Morphology, anatomy and ecology of species Dracunculus medinensis (Linnaeus, 1758.)

Filipas, Marlena (2010) Morphology, anatomy and ecology of species Dracunculus medinensis (Linnaeus, 1758.). Bachelor's thesis, Faculty of Science > Department of Biology.

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Dracunculus medinensis is a species belonging to the phylum Nematoda and is the only nematode transmitted through drinking water. It inhabits subcutaneous tissue of infected persons and, if not properly treated, can be a serious threat to one's health. The disease caused by this parasite is called dracunculiasis, or ''guinea worm disease'' and it has been known from ancient Egypt and Greece, where the physicians treated it by winding the parasite around a small piece of wood in order to extract it from the infected part of the body. It is believed that the symbol of medicine, Aesculapius, represents this parasite wound around a stick. The goal of this paper is to examine the morphology, anatomy and ecology of this nematode, as well as ways of treatment of infected people. Dracunculiasis today has been contained to four countries – Republic of Sudan, Republic of Mali, Republic of Ghana and FDR Ethiopia. To further contain and cure this disease, the World Health Organization is trying to educate the local population about prevention and treatment of this disease. Their campaign appears to be successful, because the number of infected people has dropped from 3.5 million people in 1986, to only 764 people in 2009. This is very important because, apart from causing ulcers, cellulitis and tissue necrosis, dracunculiasis can also lead to death.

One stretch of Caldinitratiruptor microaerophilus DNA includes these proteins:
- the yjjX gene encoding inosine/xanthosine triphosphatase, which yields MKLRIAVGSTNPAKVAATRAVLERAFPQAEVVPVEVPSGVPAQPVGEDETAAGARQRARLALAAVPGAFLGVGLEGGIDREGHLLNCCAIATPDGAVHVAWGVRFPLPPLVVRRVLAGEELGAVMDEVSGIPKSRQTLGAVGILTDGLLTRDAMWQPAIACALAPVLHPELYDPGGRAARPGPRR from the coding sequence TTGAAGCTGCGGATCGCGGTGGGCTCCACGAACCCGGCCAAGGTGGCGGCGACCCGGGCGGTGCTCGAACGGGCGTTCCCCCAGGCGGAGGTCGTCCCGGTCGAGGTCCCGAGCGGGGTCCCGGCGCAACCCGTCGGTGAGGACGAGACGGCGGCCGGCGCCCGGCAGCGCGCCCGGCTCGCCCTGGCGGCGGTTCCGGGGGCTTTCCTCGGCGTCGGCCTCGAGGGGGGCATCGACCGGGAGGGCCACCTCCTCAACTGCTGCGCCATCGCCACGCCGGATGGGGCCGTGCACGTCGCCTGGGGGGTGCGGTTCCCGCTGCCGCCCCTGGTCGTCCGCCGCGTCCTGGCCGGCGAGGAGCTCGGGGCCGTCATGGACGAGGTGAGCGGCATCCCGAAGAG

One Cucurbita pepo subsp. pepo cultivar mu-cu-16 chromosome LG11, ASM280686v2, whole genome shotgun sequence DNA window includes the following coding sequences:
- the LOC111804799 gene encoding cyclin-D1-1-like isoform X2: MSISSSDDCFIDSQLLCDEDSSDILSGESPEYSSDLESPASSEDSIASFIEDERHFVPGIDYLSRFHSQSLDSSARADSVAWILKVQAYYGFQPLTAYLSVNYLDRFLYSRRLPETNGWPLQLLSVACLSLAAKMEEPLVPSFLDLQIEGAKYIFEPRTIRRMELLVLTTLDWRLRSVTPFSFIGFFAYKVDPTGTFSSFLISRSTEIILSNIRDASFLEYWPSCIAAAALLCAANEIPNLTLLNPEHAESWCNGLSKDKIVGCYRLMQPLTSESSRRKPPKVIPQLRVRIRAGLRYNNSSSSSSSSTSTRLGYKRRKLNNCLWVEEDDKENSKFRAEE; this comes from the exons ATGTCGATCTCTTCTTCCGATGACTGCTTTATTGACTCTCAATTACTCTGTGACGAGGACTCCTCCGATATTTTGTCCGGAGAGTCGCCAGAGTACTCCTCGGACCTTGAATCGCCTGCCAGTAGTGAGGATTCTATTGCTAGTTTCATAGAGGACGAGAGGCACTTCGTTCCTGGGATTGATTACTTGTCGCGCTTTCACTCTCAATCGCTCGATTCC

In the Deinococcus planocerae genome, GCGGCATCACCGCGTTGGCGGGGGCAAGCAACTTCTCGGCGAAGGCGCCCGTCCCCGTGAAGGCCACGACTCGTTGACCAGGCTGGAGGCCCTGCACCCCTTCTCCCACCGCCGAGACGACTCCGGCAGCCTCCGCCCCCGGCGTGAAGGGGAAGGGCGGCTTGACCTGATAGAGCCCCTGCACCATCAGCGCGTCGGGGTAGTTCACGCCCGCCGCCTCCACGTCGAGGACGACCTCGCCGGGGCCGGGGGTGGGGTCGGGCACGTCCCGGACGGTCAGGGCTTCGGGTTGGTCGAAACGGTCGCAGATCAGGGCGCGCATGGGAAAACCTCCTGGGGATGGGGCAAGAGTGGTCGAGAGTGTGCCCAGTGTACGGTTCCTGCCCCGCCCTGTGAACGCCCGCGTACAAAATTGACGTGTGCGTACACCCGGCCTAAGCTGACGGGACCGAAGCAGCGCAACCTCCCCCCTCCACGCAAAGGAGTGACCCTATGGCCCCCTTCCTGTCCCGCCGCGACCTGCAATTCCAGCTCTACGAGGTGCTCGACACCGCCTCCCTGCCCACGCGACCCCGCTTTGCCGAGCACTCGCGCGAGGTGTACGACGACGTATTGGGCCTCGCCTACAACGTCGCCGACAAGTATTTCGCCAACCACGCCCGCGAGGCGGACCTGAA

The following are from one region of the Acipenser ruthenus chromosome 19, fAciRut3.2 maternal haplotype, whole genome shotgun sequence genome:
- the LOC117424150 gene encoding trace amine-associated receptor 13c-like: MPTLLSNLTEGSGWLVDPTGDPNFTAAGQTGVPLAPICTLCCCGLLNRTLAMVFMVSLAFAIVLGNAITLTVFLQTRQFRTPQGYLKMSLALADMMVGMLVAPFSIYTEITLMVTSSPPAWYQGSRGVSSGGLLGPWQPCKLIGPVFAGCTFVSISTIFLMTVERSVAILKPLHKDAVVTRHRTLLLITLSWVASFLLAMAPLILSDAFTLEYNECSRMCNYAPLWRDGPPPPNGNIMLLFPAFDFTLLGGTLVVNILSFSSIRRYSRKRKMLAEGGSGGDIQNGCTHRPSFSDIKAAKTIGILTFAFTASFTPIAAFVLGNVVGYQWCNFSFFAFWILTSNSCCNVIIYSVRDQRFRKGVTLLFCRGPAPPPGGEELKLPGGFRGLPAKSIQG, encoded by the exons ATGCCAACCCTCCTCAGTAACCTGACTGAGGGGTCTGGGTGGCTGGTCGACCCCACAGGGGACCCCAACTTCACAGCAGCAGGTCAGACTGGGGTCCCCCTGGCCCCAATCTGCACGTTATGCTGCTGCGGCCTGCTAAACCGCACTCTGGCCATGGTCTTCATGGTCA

Item Type: Thesis (Bachelor's thesis)
Supervisor: Primc Habdija, Biserka
Date: 2010
Number of Pages: 19
Subjects: NATURAL SCIENCES > Biology
Divisions: Faculty of Science > Department of Biology
Depositing User: Silvana Šehić
Date Deposited: 02 Dec 2014 13:07
Last Modified: 02 Dec 2014 13:07

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